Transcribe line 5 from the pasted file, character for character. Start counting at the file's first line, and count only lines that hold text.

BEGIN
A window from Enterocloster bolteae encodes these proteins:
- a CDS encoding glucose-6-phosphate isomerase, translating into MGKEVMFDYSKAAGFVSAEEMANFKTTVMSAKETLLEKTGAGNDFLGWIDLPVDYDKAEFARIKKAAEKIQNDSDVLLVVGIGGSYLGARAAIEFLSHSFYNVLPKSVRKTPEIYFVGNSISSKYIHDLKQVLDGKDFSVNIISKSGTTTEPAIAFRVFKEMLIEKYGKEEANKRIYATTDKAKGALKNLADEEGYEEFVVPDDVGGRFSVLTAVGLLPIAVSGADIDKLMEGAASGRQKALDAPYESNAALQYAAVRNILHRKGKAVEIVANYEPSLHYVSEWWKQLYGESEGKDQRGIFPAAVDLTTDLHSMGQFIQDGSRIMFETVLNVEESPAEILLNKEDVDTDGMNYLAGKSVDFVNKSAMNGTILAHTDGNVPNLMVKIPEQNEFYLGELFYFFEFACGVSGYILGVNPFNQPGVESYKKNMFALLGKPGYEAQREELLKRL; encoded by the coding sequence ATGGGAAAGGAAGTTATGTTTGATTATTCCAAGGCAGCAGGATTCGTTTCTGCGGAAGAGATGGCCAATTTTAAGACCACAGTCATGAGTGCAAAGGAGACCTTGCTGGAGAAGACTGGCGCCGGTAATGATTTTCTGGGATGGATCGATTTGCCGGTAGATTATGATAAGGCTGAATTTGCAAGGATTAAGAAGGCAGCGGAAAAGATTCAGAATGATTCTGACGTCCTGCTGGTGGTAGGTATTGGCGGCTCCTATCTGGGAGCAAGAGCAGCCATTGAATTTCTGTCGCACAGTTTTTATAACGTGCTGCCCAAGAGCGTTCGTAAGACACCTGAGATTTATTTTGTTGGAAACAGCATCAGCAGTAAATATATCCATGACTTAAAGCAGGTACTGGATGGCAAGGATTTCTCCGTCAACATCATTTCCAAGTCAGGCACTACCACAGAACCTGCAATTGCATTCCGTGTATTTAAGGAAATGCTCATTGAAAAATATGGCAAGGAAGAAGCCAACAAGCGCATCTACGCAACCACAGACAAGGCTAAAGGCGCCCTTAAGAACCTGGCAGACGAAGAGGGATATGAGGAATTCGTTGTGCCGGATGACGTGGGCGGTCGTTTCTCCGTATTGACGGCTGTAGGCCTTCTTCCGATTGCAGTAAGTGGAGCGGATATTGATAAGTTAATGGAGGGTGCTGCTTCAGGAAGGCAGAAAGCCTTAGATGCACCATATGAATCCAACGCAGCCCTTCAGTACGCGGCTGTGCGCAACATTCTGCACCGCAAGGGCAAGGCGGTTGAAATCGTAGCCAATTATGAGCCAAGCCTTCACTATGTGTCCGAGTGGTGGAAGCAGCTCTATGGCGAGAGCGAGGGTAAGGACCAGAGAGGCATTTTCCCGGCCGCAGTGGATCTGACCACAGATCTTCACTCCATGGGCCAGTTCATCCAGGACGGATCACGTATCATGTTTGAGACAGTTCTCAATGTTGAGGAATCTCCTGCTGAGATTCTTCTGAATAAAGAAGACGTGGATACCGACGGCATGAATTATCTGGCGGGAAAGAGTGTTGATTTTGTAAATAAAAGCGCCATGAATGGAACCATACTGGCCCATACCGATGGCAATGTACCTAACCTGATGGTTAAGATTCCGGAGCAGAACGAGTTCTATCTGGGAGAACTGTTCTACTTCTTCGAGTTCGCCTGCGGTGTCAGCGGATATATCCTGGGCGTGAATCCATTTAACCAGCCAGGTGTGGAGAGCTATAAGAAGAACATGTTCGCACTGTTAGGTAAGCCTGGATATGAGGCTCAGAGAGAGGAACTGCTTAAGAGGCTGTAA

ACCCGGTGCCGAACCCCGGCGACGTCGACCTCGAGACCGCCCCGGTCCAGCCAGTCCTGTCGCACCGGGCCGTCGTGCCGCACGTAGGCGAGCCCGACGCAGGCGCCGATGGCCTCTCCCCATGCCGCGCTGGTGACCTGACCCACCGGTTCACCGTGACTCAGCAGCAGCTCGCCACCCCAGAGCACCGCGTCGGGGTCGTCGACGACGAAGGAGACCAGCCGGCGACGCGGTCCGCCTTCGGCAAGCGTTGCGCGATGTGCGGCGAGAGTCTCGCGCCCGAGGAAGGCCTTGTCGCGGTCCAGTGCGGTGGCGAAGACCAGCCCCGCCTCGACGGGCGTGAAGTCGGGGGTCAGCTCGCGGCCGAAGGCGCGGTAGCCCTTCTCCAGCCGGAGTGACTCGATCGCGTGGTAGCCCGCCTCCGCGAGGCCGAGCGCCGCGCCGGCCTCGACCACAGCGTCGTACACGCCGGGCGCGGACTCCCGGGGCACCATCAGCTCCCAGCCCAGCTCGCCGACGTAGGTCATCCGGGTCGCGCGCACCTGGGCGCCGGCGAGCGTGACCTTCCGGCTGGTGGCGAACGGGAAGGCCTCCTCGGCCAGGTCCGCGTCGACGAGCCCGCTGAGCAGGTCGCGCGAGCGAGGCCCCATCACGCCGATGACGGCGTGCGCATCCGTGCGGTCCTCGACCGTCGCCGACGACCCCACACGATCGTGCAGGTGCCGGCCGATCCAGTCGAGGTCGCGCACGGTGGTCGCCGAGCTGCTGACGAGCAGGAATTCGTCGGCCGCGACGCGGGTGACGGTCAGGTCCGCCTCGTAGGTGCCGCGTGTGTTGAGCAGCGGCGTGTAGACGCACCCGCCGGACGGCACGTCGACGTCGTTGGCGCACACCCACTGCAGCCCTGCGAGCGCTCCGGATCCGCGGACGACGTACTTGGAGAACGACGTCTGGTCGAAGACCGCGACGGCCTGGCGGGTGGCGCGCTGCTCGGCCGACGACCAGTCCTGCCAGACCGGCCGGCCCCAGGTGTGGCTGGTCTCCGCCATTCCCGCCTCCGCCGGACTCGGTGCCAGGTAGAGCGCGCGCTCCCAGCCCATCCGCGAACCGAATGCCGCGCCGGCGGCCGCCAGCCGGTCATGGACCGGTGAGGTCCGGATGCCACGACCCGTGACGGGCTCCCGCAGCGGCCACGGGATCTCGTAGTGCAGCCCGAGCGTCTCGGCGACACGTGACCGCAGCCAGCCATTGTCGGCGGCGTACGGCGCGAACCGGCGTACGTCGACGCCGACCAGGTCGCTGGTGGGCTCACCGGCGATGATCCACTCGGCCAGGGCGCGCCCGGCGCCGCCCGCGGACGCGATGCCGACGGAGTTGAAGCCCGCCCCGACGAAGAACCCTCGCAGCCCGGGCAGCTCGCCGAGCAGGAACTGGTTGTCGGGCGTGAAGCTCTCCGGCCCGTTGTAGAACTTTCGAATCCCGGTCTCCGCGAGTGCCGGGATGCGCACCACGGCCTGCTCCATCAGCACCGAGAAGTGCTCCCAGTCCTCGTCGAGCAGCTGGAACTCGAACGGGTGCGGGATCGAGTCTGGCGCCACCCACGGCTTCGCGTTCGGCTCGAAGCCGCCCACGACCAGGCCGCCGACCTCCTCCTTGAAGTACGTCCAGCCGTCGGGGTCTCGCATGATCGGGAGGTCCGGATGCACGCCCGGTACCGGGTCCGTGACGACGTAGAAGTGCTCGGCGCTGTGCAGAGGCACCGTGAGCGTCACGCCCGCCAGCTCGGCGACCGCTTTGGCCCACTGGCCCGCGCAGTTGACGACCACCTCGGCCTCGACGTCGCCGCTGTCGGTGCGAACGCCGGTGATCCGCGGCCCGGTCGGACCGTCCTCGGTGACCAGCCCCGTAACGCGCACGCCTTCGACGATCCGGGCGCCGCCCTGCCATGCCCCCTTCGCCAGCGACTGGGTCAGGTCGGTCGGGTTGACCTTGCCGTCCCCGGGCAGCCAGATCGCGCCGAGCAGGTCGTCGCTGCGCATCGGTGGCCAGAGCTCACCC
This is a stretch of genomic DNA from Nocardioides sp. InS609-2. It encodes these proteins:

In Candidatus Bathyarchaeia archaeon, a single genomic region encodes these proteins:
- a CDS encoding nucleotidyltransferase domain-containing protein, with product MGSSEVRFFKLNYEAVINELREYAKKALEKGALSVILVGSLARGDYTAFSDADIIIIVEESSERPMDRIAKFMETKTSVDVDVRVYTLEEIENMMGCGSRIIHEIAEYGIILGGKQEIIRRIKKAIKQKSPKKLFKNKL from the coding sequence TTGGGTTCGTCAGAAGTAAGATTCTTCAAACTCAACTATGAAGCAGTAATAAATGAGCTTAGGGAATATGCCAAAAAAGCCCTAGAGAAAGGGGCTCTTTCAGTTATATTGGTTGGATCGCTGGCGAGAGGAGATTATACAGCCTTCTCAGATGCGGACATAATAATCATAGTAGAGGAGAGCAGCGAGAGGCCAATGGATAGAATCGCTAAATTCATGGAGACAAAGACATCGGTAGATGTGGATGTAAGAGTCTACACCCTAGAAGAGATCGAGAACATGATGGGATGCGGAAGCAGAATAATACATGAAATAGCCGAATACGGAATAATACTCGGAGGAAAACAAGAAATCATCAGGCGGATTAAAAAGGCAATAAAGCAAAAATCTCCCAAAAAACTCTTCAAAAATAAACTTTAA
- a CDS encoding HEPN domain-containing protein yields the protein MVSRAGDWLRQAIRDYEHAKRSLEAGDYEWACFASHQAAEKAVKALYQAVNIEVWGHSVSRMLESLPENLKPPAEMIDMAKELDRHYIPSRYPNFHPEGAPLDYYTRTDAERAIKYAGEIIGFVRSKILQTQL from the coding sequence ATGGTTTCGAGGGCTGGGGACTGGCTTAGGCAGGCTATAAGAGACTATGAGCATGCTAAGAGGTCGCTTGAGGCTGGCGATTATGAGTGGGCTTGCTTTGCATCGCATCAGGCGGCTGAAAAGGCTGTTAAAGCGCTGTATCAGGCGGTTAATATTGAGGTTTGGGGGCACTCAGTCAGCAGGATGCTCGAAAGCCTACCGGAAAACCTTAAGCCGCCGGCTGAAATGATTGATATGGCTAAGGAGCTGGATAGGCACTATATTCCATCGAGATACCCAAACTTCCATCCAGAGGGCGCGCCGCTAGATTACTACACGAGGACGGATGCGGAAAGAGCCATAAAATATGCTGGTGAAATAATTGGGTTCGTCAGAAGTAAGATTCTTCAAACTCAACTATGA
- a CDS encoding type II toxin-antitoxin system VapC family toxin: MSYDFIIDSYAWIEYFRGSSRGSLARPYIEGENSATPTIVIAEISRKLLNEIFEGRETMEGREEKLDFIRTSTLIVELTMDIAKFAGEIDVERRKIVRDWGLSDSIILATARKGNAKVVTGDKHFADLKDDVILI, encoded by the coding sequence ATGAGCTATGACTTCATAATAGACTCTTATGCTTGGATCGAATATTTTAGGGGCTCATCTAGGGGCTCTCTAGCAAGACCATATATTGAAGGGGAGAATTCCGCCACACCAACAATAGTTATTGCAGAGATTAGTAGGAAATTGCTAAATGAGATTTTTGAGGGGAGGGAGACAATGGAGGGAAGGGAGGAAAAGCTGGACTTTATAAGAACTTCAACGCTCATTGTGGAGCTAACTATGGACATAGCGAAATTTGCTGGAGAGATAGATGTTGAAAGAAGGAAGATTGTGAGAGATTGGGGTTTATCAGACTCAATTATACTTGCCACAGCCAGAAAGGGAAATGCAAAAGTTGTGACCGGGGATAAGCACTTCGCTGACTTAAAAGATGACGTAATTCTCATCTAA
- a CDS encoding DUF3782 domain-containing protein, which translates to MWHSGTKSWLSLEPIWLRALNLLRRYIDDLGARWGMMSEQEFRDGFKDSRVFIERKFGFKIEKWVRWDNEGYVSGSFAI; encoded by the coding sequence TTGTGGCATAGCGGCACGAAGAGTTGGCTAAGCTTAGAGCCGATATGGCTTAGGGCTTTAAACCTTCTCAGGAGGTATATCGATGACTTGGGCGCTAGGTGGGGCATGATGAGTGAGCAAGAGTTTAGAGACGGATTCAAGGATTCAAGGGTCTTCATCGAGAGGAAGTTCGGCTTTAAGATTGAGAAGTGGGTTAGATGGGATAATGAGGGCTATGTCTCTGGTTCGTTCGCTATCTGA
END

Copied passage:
In Candidatus Bathyarchaeia archaeon, a single genomic region encodes these proteins: